The next time she comes at lunch, a quarter sits on her desk. She picks it up and turns it over. Double-sided.

“Cool, huh?”

She nods. “Where’d you get it?”

“Do you like it?”

“You always hear of these things but never see them.” She feels along the ridges for the seam and weighs it carefully in her hand, but it feels like a normal quarter. She flips it over and over again between her thumb and index finger.

He reads aloud to her and when the bell rings, she regrets it deeply.

That night, while watching TV, she presses the quarter into her belly and thighs to make small imprints of the queen’s profile and the ridged edge.

On the fifth week, when they have English last period, she lingers in his classroom afterward. The long brown drapes and windows are open, letting in one of those midautumn days when the orange leaves shine crisp against the blue sky. The desks have all been pushed against the walls for skits they performed earlier, and Tait stands in the middle, dawdling. She pretends she needs to adjust her shoe and crouches to play with the lace.

He says, “Your script today was excellent.”

She doesn’t say anything, just keeps her eye on the hole in the toe of her Keds. If she looks up, her heart will pound and her face will go red.

He scrapes back in the chair, shuts the door. He goes over to the window and looks out.

“Come here,” he says, and nods for her to stand with him.

It feels important to take in the ground at this moment, to notice her bitten fingers on her shoelace and the dust on the floor. To feel her breath grow thin. When she gets up and goes to him, he points to a maple across the road. “Purple leaves, they’re very rare,” he says.

And although she doubts him, knows she’s seen purple maple leaves before, she flushes the thought away. They stand side by side, and he edges closer to her. She tenses and her chest rattles, but she does not move. Instead she leans closer, only a millimeter, enough that she can feel him against her T-shirt’s sleeve. The heat from the back of his hand warms her forearm.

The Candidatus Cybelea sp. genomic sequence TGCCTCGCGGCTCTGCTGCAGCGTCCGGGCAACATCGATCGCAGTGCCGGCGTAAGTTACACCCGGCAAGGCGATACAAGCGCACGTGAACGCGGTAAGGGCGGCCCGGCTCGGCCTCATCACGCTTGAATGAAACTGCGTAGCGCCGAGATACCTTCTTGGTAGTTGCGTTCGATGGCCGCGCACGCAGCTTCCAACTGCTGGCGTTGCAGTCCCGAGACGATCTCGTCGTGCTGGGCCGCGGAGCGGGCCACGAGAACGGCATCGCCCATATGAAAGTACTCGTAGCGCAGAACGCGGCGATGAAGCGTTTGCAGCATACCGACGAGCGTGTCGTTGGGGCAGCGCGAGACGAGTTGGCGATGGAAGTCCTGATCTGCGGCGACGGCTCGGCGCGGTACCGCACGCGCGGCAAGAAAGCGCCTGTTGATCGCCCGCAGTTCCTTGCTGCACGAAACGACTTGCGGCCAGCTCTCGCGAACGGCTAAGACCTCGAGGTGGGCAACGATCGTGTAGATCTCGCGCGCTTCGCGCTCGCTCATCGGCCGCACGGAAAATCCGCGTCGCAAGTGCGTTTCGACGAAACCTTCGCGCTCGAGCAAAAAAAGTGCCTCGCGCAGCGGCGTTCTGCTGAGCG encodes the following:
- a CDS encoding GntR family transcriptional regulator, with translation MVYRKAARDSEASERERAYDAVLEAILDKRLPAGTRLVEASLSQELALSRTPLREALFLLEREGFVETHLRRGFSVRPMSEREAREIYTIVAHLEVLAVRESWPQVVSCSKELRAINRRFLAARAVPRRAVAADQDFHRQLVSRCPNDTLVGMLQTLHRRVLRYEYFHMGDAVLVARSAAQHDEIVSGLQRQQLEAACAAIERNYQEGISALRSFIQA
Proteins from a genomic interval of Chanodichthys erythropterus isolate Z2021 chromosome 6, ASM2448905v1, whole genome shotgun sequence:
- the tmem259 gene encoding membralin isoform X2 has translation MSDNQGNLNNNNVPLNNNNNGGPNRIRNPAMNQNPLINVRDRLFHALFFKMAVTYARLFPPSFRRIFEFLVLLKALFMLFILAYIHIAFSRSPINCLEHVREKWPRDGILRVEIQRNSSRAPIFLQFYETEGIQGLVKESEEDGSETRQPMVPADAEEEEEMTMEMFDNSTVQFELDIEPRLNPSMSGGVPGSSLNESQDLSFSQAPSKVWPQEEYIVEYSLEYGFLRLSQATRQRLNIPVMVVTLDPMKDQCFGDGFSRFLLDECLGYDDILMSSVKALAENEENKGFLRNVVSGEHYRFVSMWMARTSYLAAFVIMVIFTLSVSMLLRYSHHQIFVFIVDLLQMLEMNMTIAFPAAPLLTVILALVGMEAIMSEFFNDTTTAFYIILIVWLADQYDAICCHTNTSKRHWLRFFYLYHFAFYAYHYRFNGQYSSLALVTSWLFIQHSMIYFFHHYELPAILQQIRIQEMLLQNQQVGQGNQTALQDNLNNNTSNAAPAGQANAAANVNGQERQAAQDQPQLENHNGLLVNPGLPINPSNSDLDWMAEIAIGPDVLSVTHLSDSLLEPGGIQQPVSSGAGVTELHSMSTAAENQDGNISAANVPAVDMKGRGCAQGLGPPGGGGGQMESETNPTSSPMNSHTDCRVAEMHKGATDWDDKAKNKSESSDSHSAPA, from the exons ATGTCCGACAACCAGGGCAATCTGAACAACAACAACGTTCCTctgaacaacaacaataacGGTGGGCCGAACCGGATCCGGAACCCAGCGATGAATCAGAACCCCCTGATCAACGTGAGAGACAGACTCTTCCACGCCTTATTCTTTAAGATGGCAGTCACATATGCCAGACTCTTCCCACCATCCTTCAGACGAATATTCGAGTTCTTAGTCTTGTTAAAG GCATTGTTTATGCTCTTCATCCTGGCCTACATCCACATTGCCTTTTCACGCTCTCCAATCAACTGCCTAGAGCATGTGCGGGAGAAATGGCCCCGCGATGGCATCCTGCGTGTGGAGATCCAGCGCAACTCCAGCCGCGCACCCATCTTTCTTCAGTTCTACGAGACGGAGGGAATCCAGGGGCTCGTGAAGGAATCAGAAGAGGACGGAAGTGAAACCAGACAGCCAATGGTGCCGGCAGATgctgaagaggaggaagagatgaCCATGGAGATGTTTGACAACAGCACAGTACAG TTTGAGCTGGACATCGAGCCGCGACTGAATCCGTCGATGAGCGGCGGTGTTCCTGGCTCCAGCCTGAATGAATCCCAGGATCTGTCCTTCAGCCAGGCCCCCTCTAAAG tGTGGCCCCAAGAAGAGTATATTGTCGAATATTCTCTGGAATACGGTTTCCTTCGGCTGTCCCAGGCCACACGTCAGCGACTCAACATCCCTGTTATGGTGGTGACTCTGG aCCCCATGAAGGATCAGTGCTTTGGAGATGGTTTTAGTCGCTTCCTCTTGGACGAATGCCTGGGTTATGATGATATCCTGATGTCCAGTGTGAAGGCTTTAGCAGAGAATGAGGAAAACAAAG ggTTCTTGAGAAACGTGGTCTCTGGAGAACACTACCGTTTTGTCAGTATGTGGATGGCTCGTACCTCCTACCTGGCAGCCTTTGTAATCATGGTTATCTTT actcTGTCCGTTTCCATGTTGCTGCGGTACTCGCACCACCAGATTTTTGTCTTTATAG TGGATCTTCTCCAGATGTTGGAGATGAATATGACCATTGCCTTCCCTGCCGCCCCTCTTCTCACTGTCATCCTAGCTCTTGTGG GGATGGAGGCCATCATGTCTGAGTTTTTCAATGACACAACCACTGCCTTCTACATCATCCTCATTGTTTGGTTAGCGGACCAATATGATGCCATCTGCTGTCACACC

“The light today is so pretty,” she says, hoping to sound very mature. Even though her heart pounds so strongly she feels she might go blind, she wants to find out what will happen if she gets even closer.

She lifts her hand, points at how the sun shines through the maple branches and hopes he does not see her shake. When she lowers her arm, she slips her hand into his. She has to crook her elbow to reach. He squeezes her fingers, and she hears his breath catch. His palm is hot and strong around hers. She leans into him, as she used to with her mother when she was very young and craved shelter from the world. The warm line of his body makes her dizzy. If they could stay like this forever, it would be perfect.

She can see in the reflection of the window that he is smiling down at her. He squeezes her fingers, and she can tell that he wants her to look up, but if she does it will mean jumping from a cliff that has no bottom.

“I’ve got something for you,” he says after a while, and releases her hand. When he moves away, she feels chilly and exposed.

He pulls out two black packets with red bubble letters and a cascade of fireworks. “Pop Rocks,” he smiles, and hands her one.

He tears off the top and says, “One, two, three . . .” He throws his head back and dumps the neon crystals into his mouth. Then she does the same. Fake strawberry flavor shoots and pops in her mouth. Foam edges the corners of her lips, and her cheeks puff. Drool leaks from her without consent, and she tries to catch it, then gives up, and in a fit of joy opens her mouth wide to show him the fireworks. He grins and opens his mouth to show her, too. They look at each other, giggling, until the fireworks stop and she swallows the flavor. It has been months since she felt so silly and alive.